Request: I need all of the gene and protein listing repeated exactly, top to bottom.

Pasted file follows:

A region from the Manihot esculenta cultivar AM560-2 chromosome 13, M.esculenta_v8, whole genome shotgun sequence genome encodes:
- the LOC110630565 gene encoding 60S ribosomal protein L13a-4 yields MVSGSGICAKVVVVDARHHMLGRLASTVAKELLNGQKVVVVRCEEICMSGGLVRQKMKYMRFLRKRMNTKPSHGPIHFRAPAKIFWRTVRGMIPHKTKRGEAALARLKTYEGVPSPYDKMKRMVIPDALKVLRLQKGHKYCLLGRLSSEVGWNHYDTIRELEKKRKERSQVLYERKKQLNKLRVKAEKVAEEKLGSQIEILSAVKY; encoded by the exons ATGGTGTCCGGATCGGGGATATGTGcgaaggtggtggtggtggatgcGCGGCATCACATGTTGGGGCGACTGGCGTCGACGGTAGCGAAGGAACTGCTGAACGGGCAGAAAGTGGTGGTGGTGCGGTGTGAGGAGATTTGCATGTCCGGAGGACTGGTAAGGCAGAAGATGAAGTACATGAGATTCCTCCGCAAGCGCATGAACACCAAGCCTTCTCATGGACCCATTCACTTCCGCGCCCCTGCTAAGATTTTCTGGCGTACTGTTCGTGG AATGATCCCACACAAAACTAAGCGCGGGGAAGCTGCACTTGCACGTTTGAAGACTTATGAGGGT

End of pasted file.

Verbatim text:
A region from the Manihot esculenta cultivar AM560-2 chromosome 13, M.esculenta_v8, whole genome shotgun sequence genome encodes:
- the LOC110630565 gene encoding 60S ribosomal protein L13a-4 yields MVSGSGICAKVVVVDARHHMLGRLASTVAKELLNGQKVVVVRCEEICMSGGLVRQKMKYMRFLRKRMNTKPSHGPIHFRAPAKIFWRTVRGMIPHKTKRGEAALARLKTYEGVPSPYDKMKRMVIPDALKVLRLQKGHKYCLLGRLSSEVGWNHYDTIRELEKKRKERSQVLYERKKQLNKLRVKAEKVAEEKLGSQIEILSAVKY; encoded by the exons ATGGTGTCCGGATCGGGGATATGTGcgaaggtggtggtggtggatgcGCGGCATCACATGTTGGGGCGACTGGCGTCGACGGTAGCGAAGGAACTGCTGAACGGGCAGAAAGTGGTGGTGGTGCGGTGTGAGGAGATTTGCATGTCCGGAGGACTGGTAAGGCAGAAGATGAAGTACATGAGATTCCTCCGCAAGCGCATGAACACCAAGCCTTCTCATGGACCCATTCACTTCCGCGCCCCTGCTAAGATTTTCTGGCGTACTGTTCGTGG AATGATCCCACACAAAACTAAGCGCGGGGAAGCTGCACTTGCACGTTTGAAGACTTATGAGGGT